For centuries, the American flag has been a symbol of freedom and pride in the United States. Ever since 911, they have become fixtures on many more houses and buildings across the country. It was as if our flag was letting us know that we are still one people and will remain standing strong against the enemy. Seeing our cherished flag blow in the breeze, gave a sense of comfort to so many after that terrible tragedy, as it still does today.
If you are an American, you surely know the story of how Betsy Ross sewed the original stripes and thirteen stars back in 1776, although no one really knows for sure who designed it. Some speculate that it was Betsy Ross herself who drew up a pencil sketch at the request of George Washington. However, most historians believe it was a New Jersey congressman named Francis Hopkinson, and that even though Betsy Ross was the seamstress who did sew the first flag, she was mistakenly given the credit for designing it also. Further, they don’t even think George Washington was present when the request for the flag was made to Mrs. Ross.
According to records of correspondence that transpired between Mr. Hopkinson and the Board of Admiralty in 1780, it was written that he had indeed designed the flag while serving with the Continental Navy Board. And he was hoping to be compensated for his contribution and efforts. After a lot of back and forth between Francis Hopkinson and many departments of the Congress during that time, he never did end up being compensated, but they also never denied that he was the actual designer either.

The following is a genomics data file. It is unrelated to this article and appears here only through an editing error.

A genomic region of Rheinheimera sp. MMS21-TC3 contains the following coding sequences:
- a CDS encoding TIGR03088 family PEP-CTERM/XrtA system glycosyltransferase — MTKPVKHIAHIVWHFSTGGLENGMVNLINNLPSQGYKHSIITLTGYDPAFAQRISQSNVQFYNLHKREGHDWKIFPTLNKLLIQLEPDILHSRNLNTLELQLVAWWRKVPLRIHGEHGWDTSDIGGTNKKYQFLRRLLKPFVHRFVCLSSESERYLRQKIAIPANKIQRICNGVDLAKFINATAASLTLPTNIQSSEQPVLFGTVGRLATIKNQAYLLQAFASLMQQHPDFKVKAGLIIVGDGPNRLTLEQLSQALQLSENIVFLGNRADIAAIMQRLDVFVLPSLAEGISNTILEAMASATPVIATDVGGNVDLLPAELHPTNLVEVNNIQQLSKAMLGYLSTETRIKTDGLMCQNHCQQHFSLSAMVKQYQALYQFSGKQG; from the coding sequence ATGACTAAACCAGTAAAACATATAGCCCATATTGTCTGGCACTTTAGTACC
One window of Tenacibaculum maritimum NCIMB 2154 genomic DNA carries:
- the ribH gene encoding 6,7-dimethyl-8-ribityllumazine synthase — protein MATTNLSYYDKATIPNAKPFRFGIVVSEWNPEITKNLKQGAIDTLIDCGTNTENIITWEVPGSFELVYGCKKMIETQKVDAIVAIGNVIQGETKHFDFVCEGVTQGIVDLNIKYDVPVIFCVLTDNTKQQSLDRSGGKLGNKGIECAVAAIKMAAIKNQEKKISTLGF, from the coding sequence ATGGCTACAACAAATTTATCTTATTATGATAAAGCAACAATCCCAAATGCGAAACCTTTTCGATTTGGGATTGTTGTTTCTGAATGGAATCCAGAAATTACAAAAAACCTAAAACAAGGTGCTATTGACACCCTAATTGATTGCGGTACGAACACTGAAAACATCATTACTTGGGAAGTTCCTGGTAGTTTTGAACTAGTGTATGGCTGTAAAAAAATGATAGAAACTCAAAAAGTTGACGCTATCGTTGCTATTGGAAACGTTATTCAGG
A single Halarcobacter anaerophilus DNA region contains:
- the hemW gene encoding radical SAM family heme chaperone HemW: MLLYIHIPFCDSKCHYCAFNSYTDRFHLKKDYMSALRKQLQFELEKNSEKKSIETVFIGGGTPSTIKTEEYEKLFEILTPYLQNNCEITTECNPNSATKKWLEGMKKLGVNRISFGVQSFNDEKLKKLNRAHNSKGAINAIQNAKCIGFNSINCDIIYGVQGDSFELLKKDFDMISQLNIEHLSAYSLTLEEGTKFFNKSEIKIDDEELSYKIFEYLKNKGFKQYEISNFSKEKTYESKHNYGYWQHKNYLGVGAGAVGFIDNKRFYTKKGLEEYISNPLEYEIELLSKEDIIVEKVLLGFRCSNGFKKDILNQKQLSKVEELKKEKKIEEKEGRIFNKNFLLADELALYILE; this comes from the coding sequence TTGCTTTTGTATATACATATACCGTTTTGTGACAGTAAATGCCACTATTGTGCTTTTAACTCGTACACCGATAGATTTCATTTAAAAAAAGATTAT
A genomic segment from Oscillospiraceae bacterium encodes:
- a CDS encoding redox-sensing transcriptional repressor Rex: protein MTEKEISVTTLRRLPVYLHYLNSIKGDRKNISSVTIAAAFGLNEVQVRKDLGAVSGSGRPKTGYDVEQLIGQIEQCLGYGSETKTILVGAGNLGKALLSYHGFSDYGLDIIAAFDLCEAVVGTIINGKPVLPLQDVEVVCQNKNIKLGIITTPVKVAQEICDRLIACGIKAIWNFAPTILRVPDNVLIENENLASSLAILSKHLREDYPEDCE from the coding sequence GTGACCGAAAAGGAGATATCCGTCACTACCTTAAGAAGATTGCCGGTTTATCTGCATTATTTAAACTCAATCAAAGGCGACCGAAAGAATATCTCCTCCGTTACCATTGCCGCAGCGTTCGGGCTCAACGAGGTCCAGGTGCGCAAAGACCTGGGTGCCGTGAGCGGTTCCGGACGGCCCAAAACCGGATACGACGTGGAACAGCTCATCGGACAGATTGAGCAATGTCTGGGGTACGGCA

Apparently, the original flag’s stars were not designed to be in a circle either. That was done by a painter named Charles H. Weisgerber who recreated the scene of the meeting with Betsy Ross on canvas. For many, many years, the stars on the flag actually showed up in all different kinds sizes and formations as it was left up to the flag maker’s discretion to place them as they wished. But Francis Hopkinson’s original design had the stars drawn in a staggered position just as they are on our present day flag. It wasn’t until the Executive Order on June 24, 1912 that the precedent was set for a consistent formation of the stars on the United States flag.
At this point in time, the facts about who designed it are not really as important as the fact that the American flag continues to proudly wave, representing liberty and justice, for all!
Want to know more about the history of our American Flag . Visit ultra-interesting flag resources and find out all that you might not have known about Old Glory.